Re: [tied] Semitoid, PIE, Tyrrhenian, etc.

From: MrCaws@...
Message: 7309
Date: 2001-05-13

--- In cybalist@..., "Piotr Gasiorowski" <gpiotr@...> wrote:
> ----- Original Message -----
> From: Glen Gordon
> To: cybalist@...
> Sent: Monday, May 07, 2001 10:09 PM
> Subject: Re: [tied] Semitoid, PIE, Tyrrhenian, etc.
> ]

My issue with positioning Tyrrhenian in the Balkans so early is that
I connect it with the Lefkandi culture, which came in from the east
circa 2300-2200 most likely due to pressure from incoming IE groups.
Coming from the east, it was probably Anatolian in origin.

My reasoning for this connection is admittedly a combination of
evidence and intuition, though. The introduction of Lefkandi to Crete
coincides roughly with palatial Minoan civilization, and seems to
have intoduced a number of cultural innovations connected with Crete.
The marked cultural differences have me convinced that this was a
true turning point for the culture. The peaceful nature of this
Lefkandi movement makes me think that there was already cultural
contact of an economic variety. This could be similar to Phoenician
implantation in N. Africa due to similar political/military pressure.

Etruscan has always had peculiar similarities with Anatolia while
definetly having Cretan and Aegean characteristics.

Lefkandi did move west to mainland Greece, which would explain the
Tyrrhenian place-names and such in the region.

Rhaetic could be an example of early Etruscan or pre-Etruscan metal
trade, maybe Mycenaean trading posts etc.

> > My reasons for this positioning of Tyrrhenian in the Balkans
isn't in order to posit an arcane substrate. The reasons are based on
the fact that Lemnian thrived in the area, then there's the
Tyrrhenian sounding cityname of Yttenia (Tetrapolis) in the area, as
well as the likelihood that Tyrrhenian languages are closely related
to IndoEuropean just to the north/northeast of the area.
> I wouldn't dispute the view that the Tyrrhenian homeland was in the
general vicinity of the Balkans, though as regards the
possible "material" identification of the Proto-Tyrrhenians, there
are a number of cultures to choose from, especially (parts of) the
Vinc^a cultural complex. The Starc^evo phase of the Balkan Neolithic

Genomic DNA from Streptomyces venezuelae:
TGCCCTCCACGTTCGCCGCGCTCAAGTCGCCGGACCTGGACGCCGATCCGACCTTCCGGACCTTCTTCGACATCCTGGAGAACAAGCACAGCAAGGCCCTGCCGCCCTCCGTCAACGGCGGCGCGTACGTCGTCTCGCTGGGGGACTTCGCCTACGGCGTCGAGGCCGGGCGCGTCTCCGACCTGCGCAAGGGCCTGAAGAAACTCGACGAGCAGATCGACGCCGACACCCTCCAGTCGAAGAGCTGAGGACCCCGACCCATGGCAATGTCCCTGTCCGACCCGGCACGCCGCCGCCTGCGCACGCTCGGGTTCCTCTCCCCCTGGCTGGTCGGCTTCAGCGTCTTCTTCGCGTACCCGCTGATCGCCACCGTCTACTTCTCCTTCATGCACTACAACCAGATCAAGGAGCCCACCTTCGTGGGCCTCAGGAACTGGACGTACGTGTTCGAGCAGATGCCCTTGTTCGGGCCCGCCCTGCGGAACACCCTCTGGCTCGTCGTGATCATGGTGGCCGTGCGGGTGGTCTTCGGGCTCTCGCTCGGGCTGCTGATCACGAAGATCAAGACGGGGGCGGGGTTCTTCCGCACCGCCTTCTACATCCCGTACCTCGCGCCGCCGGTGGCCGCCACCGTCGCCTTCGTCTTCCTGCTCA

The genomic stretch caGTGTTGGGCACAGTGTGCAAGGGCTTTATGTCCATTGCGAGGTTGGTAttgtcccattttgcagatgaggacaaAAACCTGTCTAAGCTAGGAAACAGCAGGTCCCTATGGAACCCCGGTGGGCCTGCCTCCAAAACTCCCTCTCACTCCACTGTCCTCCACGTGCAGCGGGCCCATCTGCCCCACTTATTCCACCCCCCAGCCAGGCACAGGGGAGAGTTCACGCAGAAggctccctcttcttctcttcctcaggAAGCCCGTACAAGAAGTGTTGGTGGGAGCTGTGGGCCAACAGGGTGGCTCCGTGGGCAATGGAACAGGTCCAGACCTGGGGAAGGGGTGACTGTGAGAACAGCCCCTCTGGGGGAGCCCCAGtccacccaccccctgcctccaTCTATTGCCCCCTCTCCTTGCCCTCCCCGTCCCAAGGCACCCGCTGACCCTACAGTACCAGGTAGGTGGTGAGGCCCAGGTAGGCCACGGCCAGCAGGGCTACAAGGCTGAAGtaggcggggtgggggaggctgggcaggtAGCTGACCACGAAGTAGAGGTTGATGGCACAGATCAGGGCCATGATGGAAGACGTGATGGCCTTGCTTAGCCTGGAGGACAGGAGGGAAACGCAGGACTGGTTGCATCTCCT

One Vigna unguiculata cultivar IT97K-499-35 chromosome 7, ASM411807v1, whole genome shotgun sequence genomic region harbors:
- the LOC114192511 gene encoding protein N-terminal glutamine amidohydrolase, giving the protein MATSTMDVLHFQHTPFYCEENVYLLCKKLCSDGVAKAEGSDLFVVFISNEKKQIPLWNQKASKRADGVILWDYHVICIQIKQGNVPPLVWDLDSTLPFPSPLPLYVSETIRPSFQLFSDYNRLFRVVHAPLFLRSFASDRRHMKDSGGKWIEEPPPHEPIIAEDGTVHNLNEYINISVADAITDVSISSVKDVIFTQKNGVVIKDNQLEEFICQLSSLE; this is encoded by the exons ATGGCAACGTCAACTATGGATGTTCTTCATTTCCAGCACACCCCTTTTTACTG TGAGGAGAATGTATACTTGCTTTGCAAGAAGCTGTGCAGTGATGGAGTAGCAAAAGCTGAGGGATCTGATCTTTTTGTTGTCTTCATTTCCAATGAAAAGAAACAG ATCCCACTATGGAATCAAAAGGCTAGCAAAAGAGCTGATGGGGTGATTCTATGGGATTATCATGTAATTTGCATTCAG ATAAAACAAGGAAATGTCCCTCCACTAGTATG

could well represent the influence of "Semitish" immigrants from the
Near East.
> > Hmm, but I have trouble accepting that IE was "a stone's throw"
away from Anatolia and yet it failed to cross over until after 4000
BCE. Usually, people don't view the IE population as makers of wine
and yet we have *woinos... so... someone had to have made
> that wine! It wasn't the Semitic afaik.
> The IEs expanded north and west into the North European Plain (and
only then eastwards into Ukraine) rather than south and east, because
the Balkans, the western coast of the Black Sea (or of the lake that
preceded it) and the Near East were already densely populated by
carriers of highly advanced neolithic cultures, who formed an
effective ethnic barrier to relatively non-aggressive "demic spread".
In the north, there were only sparse mesolithic populations that
could be absorbed or ignored by the Linear Ware farmers. Various IE
groups began to penetrate the southern Balkans, Anatolia and Iran in
the early Bronze Age, when it made little difference in which
direction they migrated as long as they had sufficient military means
to launch a successful conquest. I think that during the initial
phase of the IE dispersal the Proto-Anatolians stayed behind close to
the Danubian homeland (expanding slowly towards the lower Danube
basin) and so became the first IE group to be pushed into Anatolia as
the Proto-Iranians started a chain of migrations round the Black Sea,
forcing their immediate western neighbours to look for new homes in
the Carpathian region and the Balkans.
> Piotr